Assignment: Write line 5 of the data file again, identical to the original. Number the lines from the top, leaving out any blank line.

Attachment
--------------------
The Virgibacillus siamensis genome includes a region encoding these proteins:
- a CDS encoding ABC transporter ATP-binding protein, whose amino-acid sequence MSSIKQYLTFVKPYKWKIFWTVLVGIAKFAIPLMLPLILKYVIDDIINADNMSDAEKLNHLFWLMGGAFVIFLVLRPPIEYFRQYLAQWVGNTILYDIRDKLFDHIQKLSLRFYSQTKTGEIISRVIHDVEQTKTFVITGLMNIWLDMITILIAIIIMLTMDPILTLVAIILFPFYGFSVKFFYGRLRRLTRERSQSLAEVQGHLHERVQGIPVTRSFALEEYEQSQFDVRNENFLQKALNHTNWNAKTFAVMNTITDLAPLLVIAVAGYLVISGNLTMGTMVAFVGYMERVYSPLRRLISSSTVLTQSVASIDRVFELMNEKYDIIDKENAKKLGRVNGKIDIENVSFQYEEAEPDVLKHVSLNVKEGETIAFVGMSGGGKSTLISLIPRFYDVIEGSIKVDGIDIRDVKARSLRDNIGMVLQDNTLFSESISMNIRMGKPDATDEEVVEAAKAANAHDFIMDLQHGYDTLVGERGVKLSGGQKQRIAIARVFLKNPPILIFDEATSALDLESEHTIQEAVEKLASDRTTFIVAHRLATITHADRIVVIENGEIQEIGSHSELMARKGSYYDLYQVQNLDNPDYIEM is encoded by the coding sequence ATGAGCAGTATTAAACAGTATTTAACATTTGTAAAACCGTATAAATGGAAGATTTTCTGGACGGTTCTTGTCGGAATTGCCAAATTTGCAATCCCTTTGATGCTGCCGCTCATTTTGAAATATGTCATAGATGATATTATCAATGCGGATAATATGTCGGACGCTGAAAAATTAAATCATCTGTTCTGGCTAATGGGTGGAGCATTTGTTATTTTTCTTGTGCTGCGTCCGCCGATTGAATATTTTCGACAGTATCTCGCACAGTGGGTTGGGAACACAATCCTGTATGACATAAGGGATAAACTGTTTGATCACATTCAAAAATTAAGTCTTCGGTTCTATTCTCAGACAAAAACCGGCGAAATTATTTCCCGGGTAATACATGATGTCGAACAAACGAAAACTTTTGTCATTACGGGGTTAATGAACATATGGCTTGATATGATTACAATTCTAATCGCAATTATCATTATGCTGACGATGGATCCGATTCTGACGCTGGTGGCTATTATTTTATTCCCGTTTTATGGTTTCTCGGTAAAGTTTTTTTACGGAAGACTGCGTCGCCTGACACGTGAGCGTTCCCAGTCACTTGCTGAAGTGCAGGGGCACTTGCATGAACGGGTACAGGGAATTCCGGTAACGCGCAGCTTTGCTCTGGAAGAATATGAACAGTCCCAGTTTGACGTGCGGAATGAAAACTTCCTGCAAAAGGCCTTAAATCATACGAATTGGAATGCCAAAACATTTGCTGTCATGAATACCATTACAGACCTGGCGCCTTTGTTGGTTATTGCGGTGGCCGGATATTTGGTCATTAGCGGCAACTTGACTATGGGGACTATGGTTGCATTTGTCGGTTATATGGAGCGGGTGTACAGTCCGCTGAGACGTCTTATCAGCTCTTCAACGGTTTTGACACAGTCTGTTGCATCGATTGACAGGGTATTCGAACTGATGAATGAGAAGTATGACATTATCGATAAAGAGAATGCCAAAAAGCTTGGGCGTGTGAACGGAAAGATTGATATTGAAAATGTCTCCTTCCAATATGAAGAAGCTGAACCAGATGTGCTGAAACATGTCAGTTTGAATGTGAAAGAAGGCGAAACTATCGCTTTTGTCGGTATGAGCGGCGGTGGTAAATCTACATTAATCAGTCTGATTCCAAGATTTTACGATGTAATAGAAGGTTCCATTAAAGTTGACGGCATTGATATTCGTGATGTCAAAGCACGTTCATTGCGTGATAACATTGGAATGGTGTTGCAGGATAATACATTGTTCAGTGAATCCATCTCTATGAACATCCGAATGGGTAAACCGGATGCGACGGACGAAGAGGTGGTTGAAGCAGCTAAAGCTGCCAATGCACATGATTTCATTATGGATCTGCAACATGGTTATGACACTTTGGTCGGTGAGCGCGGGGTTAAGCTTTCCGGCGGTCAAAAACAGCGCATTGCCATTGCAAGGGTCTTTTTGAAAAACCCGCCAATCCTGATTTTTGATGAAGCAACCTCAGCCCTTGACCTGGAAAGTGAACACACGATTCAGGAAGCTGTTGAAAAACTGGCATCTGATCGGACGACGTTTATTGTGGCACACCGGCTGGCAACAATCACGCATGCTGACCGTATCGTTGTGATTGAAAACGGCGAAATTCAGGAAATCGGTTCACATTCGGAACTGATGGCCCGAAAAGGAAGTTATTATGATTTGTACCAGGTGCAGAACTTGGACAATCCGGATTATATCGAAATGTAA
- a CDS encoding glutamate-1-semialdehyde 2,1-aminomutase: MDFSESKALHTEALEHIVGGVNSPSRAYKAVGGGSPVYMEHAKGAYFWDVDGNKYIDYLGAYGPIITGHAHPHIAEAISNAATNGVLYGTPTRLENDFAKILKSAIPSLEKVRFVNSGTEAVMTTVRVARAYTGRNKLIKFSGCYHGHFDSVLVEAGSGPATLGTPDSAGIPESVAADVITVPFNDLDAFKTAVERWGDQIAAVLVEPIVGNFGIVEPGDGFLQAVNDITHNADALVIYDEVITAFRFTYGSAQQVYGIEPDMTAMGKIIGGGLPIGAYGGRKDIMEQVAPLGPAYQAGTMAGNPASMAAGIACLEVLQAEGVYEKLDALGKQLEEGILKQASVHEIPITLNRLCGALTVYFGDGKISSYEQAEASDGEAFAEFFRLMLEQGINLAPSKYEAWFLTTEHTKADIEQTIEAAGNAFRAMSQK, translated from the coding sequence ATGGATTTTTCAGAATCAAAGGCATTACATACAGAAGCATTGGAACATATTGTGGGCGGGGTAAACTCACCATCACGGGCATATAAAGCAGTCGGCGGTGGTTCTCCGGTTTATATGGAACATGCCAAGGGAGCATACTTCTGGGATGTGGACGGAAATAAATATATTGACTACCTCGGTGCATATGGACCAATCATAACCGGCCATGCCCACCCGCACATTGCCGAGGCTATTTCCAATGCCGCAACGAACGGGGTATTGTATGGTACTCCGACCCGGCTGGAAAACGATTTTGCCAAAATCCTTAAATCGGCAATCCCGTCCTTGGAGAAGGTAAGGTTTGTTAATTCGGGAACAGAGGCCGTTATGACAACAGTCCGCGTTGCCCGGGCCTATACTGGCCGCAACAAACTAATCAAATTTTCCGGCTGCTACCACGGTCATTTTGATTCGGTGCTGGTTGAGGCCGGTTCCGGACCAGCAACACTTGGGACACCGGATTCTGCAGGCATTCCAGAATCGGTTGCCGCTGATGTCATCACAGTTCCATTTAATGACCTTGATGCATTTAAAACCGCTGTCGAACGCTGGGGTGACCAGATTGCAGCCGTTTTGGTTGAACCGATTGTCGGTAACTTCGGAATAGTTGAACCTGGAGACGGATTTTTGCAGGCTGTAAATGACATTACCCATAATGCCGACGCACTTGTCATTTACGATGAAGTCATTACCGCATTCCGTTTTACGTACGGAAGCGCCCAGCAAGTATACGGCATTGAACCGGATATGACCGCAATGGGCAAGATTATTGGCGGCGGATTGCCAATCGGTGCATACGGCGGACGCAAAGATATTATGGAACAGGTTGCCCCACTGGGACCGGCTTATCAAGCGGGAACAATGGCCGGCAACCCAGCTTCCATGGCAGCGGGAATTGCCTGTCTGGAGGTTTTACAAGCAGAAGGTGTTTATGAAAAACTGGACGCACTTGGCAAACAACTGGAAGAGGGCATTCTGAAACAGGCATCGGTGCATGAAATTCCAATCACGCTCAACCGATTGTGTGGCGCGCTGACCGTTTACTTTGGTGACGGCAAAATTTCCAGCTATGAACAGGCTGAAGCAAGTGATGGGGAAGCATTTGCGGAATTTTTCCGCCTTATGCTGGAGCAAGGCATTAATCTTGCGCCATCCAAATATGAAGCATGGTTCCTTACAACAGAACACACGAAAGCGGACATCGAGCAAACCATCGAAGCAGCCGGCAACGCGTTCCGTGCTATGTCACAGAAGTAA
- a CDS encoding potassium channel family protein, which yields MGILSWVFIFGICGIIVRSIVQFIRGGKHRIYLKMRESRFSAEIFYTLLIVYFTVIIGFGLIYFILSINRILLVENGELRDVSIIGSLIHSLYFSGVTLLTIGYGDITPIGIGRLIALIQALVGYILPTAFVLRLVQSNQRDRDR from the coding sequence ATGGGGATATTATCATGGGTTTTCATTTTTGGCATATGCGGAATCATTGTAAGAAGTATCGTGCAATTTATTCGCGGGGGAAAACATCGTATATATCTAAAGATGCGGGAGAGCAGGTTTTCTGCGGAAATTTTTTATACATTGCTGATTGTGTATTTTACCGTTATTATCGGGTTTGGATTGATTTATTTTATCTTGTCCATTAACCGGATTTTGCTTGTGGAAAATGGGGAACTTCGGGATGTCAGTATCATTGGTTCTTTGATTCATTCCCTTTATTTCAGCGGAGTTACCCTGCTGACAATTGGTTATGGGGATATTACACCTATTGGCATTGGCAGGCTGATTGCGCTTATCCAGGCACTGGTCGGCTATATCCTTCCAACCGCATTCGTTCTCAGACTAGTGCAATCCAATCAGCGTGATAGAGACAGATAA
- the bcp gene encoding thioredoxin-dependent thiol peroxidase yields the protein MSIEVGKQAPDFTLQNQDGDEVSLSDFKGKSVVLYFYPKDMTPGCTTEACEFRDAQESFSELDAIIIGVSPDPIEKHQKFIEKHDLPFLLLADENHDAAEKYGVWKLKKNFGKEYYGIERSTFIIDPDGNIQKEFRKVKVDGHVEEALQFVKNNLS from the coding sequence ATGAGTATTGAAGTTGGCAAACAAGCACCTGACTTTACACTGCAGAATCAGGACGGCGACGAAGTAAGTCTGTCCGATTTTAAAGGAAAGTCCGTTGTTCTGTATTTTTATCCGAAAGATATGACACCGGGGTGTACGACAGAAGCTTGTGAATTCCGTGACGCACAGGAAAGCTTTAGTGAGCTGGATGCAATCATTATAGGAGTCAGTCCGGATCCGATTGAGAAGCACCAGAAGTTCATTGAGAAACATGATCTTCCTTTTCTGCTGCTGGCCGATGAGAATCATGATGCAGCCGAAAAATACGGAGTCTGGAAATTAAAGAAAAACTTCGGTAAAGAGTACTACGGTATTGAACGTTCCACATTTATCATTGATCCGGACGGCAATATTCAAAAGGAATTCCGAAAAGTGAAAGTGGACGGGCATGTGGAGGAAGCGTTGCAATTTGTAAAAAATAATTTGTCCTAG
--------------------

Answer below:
- the bcp gene encoding thioredoxin-dependent thiol peroxidase yields the protein MSIEVGKQAPDFTLQNQDGDEVSLSDFKGKSVVLYFYPKDMTPGCTTEACEFRDAQESFSELDAIIIGVSPDPIEKHQKFIEKHDLPFLLLADENHDAAEKYGVWKLKKNFGKEYYGIERSTFIIDPDGNIQKEFRKVKVDGHVEEALQFVKNNLS from the coding sequence ATGAGTATTGAAGTTGGCAAACAAGCACCTGACTTTACACTGCAGAATCAGGACGGCGACGAAGTAAGTCTGTCCGATTTTAAAGGAAAGTCCGTTGTTCTGTATTTTTATCCGAAAGATATGACACCGGGGTGTACGACAGAAGCTTGTGAATTCCGTGACGCACAGGAAAGCTTTAGTGAGCTGGATGCAATCATTATAGGAGTCAGTCCGGATCCGATTGAGAAGCACCAGAAGTTCATTGAGAAACATGATCTTCCTTTTCTGCTGCTGGCCGATGAGAATCATGATGCAGCCGAAAAATACGGAGTCTGGAAATTAAAGAAAAACTTCGGTAAAGAGTACTACGGTATTGAACGTTCCACATTTATCATTGATCCGGACGGCAATATTCAAAAGGAATTCCGAAAAGTGAAAGTGGACGGGCATGTGGAGGAAGCGTTGCAATTTGTAAAAAATAATTTGTCCTAG